People close to Biden have also heard from a few donors, as fundraisers are looking to teach Biden’s team about the best methods to appeal to online and small donors, according to people involved with the deliberations.

Biden’s outreach to these donors has been part of the former vice president’s larger effort to get opinions on him running for president from a wide range of supporters. It’s unclear what specific questions Biden has been asking the financiers.

Bill Russo, a spokesman for Biden, declined to comment.

These developments are the latest signs that Biden is gearing up for a potential bid to take on President Donald Trump in 2020. Trump’s campaign has become a juggernaut in the fundraising battle. Between his campaign and two joint fundraising committees that work in tandem with the Republican National Committee, Trump has brought in almost $130 million over his first two years in office. During the last three months of the year, the three Trump fundraising entities took in a combined $21 million, records show.

Biden would be joining over a dozen of other Democratic candidates who already have a slight head start in raising cash for what will likely be an expensive primary.

These other candidates — including Sens. Elizabeth Warren, Kirsten Gillibrand, Kamala Harris and Amy Klobuchar — also have a head start in trying to distance themselves from corporate PACs. Instead, they are stressing that they want to depend more on small donors, or people who give $200 and less, in an effort to appeal to the grassroots wing of the Democratic Party.

Klobuchar’s campaign on Tuesday announced that she raised $1 million in online and grassroots donations in the 48 hours following her declaration Sunday that she is running.

Biden, on the other hand, has not always had success appealing to small donors.

During his previous run for president in 2008, the then-senator from Delaware raised $13 million, mostly from donors who wrote checks of around $2,300, the most an individual donor could have given to a candidate at the time, according to statistics from the nonpartisan Center for Responsive Politics. He raised just over $3.5 million through donors who maxed out their checkbook, compared with the approximately $305,000 he raised from donations of $200 to $499.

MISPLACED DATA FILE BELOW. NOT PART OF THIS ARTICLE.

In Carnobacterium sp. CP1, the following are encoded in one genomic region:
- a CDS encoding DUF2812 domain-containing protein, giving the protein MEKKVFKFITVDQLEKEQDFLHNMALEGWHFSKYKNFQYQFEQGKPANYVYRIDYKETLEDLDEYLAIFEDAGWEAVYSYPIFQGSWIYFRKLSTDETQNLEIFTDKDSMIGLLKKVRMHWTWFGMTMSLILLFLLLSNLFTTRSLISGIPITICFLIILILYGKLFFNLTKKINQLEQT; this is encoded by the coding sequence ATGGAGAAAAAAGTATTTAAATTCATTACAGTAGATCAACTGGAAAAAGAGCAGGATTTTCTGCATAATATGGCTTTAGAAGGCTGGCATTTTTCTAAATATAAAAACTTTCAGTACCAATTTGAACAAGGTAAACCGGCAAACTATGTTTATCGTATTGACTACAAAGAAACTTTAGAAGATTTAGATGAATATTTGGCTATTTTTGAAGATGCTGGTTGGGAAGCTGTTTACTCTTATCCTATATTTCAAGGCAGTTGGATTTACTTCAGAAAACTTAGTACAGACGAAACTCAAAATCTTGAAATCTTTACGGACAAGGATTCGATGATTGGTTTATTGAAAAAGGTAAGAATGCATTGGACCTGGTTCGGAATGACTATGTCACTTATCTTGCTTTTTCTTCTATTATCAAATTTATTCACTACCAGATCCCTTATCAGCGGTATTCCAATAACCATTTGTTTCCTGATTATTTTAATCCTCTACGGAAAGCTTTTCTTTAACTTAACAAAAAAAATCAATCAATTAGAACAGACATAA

His top donors in 2008 came from people employed at Delaware’s legal powerhouse Young Conaway, Bank of America, and real estate investment firm the Adler Group, among others. Only 2 percent of his fundraising total came from PACs that year.

When he ran his successful re-election bid in the Senate in 2002, his fundraising efforts reaped $4.1 million but small contributions came in at $446,462.

However, Biden’s American Possibilities PAC appears to have found a way to appeal to small donors. From the end of November through December, the committee received donations ranging from $3 through $5,000, according to the PAC’s year end Federal Election Commission filing.

That change seems to be in response to the PAC’s online presence. The group’s top vendor in the 2018 election cycle was Blue State Digital, a technology and digital fundraising platform. It spent over $280,000 on web ads, and $341,200 on campaign strategy and communications consulting, according to the Center for Responsive Politics.

The group finished the 2018 midterm elections raising $2.6 million and spending $2.5 million.

Even though Biden has yet to enter the race, he still is ahead of his potential Democratic rivals in the polls.

The latest Morning Consult poll has him with a 7-point lead with Democratic Party primary voters. In early primary and caucus states such as Iowa, New Hampshire and South Carolina, he’s ahead by 12 points.

Behind him are Sen. Bernie Sanders, Harris and Warren.

The survey involved 11,627 respondents and has a margin of error of plus or minus percentage point. Pollsters for their other survey of early primary participants took place in Iowa, New Hampshire and South Carolina with 527 voters and has a margin of error of plus or minus 4 points.


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